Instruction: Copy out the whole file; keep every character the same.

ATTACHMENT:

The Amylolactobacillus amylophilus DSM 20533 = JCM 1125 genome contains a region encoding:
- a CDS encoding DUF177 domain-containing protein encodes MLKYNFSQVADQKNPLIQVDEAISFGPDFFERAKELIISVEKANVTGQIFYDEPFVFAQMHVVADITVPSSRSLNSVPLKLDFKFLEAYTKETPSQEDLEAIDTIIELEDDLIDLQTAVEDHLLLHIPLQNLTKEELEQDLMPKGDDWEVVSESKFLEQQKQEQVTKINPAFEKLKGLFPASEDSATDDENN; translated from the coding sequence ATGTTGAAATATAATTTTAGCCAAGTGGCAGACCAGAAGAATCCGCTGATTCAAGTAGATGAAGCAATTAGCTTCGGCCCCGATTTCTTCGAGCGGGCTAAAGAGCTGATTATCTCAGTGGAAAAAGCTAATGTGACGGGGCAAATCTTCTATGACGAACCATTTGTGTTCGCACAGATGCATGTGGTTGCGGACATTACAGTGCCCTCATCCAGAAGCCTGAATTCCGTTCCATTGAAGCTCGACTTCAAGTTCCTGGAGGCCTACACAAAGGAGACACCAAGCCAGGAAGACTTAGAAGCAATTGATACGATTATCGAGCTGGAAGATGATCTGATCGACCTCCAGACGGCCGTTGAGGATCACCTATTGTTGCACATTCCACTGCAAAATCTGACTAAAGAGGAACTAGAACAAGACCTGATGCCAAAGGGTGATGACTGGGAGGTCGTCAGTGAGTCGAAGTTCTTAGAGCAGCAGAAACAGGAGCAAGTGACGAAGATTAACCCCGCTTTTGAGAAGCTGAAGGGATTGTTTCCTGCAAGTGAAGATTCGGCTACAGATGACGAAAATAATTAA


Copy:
The Amylolactobacillus amylophilus DSM 20533 = JCM 1125 genome contains a region encoding:
- a CDS encoding DUF177 domain-containing protein encodes MLKYNFSQVADQKNPLIQVDEAISFGPDFFERAKELIISVEKANVTGQIFYDEPFVFAQMHVVADITVPSSRSLNSVPLKLDFKFLEAYTKETPSQEDLEAIDTIIELEDDLIDLQTAVEDHLLLHIPLQNLTKEELEQDLMPKGDDWEVVSESKFLEQQKQEQVTKINPAFEKLKGLFPASEDSATDDENN; translated from the coding sequence ATGTTGAAATATAATTTTAGCCAAGTGGCAGACCAGAAGAATCCGCTGATTCAAGTAGATGAAGCAATTAGCTTCGGCCCCGATTTCTTCGAGCGGGCTAAAGAGCTGATTATCTCAGTGGAAAAAGCTAATGTGACGGGGCAAATCTTCTATGACGAACCATTTGTGTTCGCACAGATGCATGTGGTTGCGGACATTACAGTGCCCTCATCCAGAAGCCTGAATTCCGTTCCATTGAAGCTCGACTTCAAGTTCCTGGAGGCCTACACAAAGGAGACACCAAGCCAGGAAGACTTAGAAGCAATTGATACGATTATCGAGCTGGAAGATGATCTGATCGACCTCCAGACGGCCGTTGAGGATCACCTATTGTTGCACATTCCACTGCAAAATCTGACTAAAGAGGAACTAGAACAAGACCTGATGCCAAAGGGTGATGACTGGGAGGTCGTCAGTGAGTCGAAGTTCTTAGAGCAGCAGAAACAGGAGCAAGTGACGAAGATTAACCCCGCTTTTGAGAAGCTGAAGGGATTGTTTCCTGCAAGTGAAGATTCGGCTACAGATGACGAAAATAATTAA